Tag Archives: playing live

At last …. some Strings!

Given the title of this blog, you could be forgiven for wondering what on earth had happened to the harp. As it happens, the harpist has been pretty quiet too, but the world of full time work has been something of a shock after almost a year away from an office of any kind and it has taken a while to adjust to a different pace of life once again.

I left the RCS at the end of October. It was a horrendously stressful time for all manner of reasons, but finally the final bowline was thrown off and the house down south was no longer mine. In its place, a lot of debt and still far too much clutter in the current abode. But the weight had well and truly lifted. January 1st/2nd/3rd came and for the first time in 12 years, no mortgage payment left my bank account. I had made huge sacrifices each month to pay my bills, and it was very hard adjusting to the fact that financially, I had made some dreadful mistakes that I will be paying for for some years to come.

But. I have a supportive family, brilliant friends both old and new, and the constant that is a pair of furry but windy greyhounds.

I’ve had a long break from the harp. I played in a Remembrance Day concert in the Royal Concert Hall in Glasgow, an experience both good and bad for reasons that are not to be shared here. I vowed never to work again for nothing. I promised myself I would never again play orchestral music I didn’t love.

A couple of weeks later, I played the beautiful harp cadenza from the Ravel Piano Concerto with a local orchestra. I had studied the cadenza as part of my first year technical exam at the RCS, and had struggled with it. After  a few months in the pot though, it had matured and felt much more breathy and effortless, which is exactly how it should sound. Nerves on the night got to me a little, but I did a reasonable job and it was wonderful to hear the concerto in its entirety. The harp has a very small part and so I could relax and really listen to the piano. This is one of my favourite pieces of music and was a very special experience.

I then had a late request to play Saint-Saens’ Christmas Oratorio in mid December. This is a gorgeous piece for small ensemble and choir, and was performed in a traditional Scottish kirk on the Southside of Glasgow in an area I had come to know very well. I was dreadfully nervous and unfortunately didn’t play as well as I had hoped. However, it was followed by a good singalong of some carols afterwards and then curling up in front of Match of the Day with company for the first time in many years, so turned out to be a pretty special night.

I’d had high hopes of videoing a couple of carols for friends and family as a Christmas present, but after the Saint-Saens, I was pretty much done for. The harp spent some time wrapped up safely, and I went running and climbed hills a lot.






The harp didn’t emerge until the middle of January, when he went on an extended holiday to a very smart house again in the south of the city. I was knocked for six by the green eyed monster as I wheeled my harp into their music room which was bigger than the whole downstairs of my house. But I was glad that I was able to help another harpist out of a predicament, and very glad my harp was being played and enjoyed.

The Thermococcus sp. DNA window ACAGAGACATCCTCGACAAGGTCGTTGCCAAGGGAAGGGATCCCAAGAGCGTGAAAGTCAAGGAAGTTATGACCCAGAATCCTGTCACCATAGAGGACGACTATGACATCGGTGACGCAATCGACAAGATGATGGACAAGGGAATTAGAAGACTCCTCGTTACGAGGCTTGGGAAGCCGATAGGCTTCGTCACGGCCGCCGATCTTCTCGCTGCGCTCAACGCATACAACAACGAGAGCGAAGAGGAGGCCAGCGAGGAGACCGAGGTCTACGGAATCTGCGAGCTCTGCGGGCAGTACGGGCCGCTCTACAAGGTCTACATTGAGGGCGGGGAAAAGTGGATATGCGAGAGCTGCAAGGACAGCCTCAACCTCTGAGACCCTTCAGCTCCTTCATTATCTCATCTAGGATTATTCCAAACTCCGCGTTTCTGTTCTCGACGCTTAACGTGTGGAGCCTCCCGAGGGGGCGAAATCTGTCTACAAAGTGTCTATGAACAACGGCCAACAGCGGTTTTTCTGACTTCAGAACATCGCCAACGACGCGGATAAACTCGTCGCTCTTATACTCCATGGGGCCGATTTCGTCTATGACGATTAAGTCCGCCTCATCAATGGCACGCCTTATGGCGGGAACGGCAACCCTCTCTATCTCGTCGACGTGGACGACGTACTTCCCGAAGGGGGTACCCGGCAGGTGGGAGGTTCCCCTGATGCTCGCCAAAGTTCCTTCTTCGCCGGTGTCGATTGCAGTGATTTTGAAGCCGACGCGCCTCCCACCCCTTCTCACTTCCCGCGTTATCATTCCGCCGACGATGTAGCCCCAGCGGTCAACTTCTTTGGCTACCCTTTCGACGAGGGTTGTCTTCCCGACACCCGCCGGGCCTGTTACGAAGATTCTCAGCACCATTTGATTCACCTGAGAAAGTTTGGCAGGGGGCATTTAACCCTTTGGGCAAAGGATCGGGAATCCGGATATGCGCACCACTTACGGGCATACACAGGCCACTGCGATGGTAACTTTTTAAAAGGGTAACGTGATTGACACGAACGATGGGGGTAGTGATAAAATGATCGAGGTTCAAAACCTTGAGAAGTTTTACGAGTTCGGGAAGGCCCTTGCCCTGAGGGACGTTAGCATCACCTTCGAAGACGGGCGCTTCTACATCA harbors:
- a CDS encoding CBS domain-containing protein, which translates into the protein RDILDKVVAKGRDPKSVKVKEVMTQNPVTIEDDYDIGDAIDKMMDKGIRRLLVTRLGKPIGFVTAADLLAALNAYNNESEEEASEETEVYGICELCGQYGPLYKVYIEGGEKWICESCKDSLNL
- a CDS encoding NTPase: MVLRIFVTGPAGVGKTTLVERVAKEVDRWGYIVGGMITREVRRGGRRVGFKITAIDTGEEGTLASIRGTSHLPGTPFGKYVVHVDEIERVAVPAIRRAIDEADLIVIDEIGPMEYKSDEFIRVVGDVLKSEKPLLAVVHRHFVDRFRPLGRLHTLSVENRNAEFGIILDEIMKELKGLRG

There has been much musing on whether to continue playing at all. If I continue to play, at what level? What do I play? Who with? Am I professional? Semi-professional? Amateur? None of the above? Most importantly, do I keep the object worth a five figure sum that I will be paying for for another three years, that takes up a whole room in my house and dictates the car I drive?

All You Need is Love?

You can probably guess some of the answers. Mostly, they are along the lines of I don’t know. But this is reason enough not to sell my harp. I do want to play, and play regularly. Listening to some brilliant music and great radio programmes keeps me in touch with something that is a huge part of me, and reminds me I have a talent that I enjoy sharing in the right ways for me.

Most of all I love playing with others. I love quirky, off beat, different, unexpected. In my old town I was lucky enough to find a bunch of musicians I adored playing with, and who pushed me in directions I never could have imagined.

Back to reality


Back to reality

I have struggled without them, and the time has come to begin the search for some others to join in with. This is a scary prospect, and I’m not quite ready to jump right in just yet.

I’ve been inspired by revisiting some of my favourite albums and songs, listening to the radio in the car on the way into work and on the motorway on my way to visit my family.

I’ve been to some brilliant gigs, and travelled to hear and play music in some incredible places. Music has changed me and continues to do so.

I know a few things for certain:

I’m not giving up.

I’m still a harpist, and a musician, and a good one at that.

I have a good tone and a good technique, and I don’t need to worry about not being good enough (whatever that means).

I love performing.

I have something to say.

If I put on a concert I can entertain an audience and they will come back again.

I love practising but am easily distracted when things become busy or stressful.